We know that a bad review can make or break a bar. But how does the process work? What does a bar reviewer look for? Should you reach out to them via your PR agency, when will they be in — if at all? We put these questions and more to the well-regarded freelance food and drink writer – and critic — Max Veenhuyzen, to see how a critic thinks.
What is it that you’re looking for when you’re on assignment to review a bar?
Broadly speaking: does this bar deliver? Does it do what it says on the box? If it’s a wine bar, does it tick the wine bar boxes? If it’s a neighbourhood corner pub, has the food and drink package been designed with accessibility in mind? Is that new place really a craft beer bar or just another operator trying to scramble onto the band wagon?
Most people have a limited budget for entertainment: I like to think in my role as a bar reviewer, I can help them make a better, more informed decision about where they’re spending their money while they’re out. Drinks, naturally, are a big part of this, but they aren’t the only consideration. The setting. The service. The price point. The food. The bouncer that greets people on the way in. All these come into play when writing my copy on venue XYZ and its strengths, its weaknesses and — most important of all — why people might want to spend their hard-earned there.
How do you go about finding new bars to review?
Multiple sources. Facebook. Stalking people and venues on social media. Talking to people at bars. Government and city council websites (it’s amazing what you’ll find in council meeting minutes). Other media. People reaching out to me. Secrets don’t stay secrets for too long in the hospitality industry, at least in Perth, anyhow.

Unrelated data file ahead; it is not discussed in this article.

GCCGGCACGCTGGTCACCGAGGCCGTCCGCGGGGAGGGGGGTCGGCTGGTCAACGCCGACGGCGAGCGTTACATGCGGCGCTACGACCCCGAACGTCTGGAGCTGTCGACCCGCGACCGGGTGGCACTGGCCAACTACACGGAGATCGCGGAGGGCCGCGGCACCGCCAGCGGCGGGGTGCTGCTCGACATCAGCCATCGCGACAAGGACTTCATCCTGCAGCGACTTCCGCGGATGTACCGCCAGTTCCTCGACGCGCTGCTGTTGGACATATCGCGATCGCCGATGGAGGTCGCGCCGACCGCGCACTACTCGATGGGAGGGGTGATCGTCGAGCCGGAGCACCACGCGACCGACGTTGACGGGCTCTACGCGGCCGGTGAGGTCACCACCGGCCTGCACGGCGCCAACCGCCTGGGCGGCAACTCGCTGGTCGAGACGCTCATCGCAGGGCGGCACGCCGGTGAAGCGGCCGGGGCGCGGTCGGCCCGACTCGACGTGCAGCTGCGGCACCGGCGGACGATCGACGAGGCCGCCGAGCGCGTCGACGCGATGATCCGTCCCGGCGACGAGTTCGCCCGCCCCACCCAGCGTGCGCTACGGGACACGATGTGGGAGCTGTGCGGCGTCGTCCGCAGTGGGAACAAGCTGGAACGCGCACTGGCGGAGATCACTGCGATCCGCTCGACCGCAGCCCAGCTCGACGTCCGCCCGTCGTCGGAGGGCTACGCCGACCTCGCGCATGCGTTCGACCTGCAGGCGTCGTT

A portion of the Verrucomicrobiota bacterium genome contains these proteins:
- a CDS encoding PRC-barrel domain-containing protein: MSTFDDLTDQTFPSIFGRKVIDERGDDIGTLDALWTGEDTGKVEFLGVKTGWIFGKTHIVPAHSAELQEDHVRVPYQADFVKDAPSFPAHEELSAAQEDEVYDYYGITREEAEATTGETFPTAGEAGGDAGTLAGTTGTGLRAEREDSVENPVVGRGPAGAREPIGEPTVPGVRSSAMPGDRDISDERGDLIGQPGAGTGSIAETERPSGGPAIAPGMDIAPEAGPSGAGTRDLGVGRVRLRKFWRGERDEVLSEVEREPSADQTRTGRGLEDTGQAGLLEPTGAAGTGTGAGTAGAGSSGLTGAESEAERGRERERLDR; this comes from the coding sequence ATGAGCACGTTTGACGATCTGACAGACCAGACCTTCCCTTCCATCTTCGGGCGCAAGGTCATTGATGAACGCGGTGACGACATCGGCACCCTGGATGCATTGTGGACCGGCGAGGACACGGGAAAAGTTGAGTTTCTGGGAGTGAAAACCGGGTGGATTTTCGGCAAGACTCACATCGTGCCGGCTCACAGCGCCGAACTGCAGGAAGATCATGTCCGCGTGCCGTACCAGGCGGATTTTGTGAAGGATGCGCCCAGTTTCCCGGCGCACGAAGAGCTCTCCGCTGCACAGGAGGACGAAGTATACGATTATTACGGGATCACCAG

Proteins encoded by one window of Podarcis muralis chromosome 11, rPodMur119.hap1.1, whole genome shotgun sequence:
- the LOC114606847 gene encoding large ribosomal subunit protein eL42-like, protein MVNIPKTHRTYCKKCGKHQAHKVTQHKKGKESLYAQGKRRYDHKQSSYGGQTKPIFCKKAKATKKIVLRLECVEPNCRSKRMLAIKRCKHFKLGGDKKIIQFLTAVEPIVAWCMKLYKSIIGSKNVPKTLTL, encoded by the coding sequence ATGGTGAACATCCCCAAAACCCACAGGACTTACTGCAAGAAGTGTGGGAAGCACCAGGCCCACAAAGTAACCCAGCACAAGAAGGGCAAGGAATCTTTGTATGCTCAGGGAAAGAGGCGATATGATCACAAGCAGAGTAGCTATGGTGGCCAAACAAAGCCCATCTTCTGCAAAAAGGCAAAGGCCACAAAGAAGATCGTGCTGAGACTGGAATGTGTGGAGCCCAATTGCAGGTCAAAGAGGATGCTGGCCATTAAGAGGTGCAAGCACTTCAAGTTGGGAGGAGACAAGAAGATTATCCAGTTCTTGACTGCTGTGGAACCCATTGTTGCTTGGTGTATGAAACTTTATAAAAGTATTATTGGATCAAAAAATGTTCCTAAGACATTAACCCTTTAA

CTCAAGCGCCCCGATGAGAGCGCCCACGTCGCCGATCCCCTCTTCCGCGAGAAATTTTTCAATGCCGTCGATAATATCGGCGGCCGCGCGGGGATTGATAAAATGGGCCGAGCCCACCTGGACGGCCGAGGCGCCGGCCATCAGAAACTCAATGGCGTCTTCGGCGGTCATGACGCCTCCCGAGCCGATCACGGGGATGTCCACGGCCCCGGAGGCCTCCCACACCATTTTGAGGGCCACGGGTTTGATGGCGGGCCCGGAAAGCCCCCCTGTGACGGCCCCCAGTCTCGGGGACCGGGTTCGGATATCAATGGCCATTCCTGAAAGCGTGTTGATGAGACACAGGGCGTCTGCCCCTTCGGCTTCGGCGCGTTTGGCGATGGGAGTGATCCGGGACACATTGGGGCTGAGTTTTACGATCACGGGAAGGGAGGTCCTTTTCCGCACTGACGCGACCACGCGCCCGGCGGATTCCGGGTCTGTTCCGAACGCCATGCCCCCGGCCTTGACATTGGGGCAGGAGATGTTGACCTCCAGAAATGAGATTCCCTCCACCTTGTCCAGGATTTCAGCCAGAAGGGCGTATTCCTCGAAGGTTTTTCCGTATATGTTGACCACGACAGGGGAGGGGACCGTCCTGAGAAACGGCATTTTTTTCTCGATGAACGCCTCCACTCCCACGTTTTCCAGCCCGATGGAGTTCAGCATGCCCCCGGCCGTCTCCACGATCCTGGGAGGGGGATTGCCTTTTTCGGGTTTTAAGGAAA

One thing I think is worth mentioning, however, is that “newness” is only one aspect I consider when choosing a bar to review. Naturally, people are interested in reading about a new opening and how to get the most out of their visit there (I think a good bar or restaurant review should provide people with some sort of plan of attack for enjoying themselves) but there are plenty of other news angles worth exploring. Perhaps a new wine region or distillery is the current flavour of the month and a bar has been pushing that barrow without recognition for some time and you want to rectify that. Perhaps there’s been a major changing of the guard people need to know about. Or maybe it’s just checking in on an old favourite and high-fiving them for staying relevant in a really dynamic market.
What are your thoughts on PR people approaching you to review a place? Does it happen a lot, and is it of any use to you?
Whether we like it or not, PR and marketing is a crucial part of the hospitality industry. I’m always happy to hear news from publicists about venue openings and appreciate it’s their job to circulate information, but at the same time, attending an opening is of no use to me from a criticism point of view.
For years I was really strict on not attending opening nights and hosted media events, but I’ve eased up on that front a little. With the (perhaps unsustainable) number of places opening at the moment, these sorts of events are one of the few ways I’m able to keep up with what’s happening. I’d never write a review based on a hosted or media event, but these events do provide a handy baseline from which to compare subsequent visitors against (I try to keep a low profile at these events and not wear name tags, just to try to retain some semblance of anonymity, but it’s getting harder these days).
When it comes to the debate about when to review a bar, do you think critics usually wait to review a place or is it a case of, when you’re open, you’re open?
From a bar point of view, I like to give a place a couple of weeks to find its feet and iron out all those inevitable opening kinks. Despite the name of the gig, I think good criticism is about adding an informed voice to the discussion rather than simply panning or praising a venue. The bar experience you get at a place in its second month of trading will — or should — be vastly different than the same place on day one. Ideally, I try to get to a place at least twice during its opening period, it’s a great way to get a feel for how much somewhere has changed and evolved.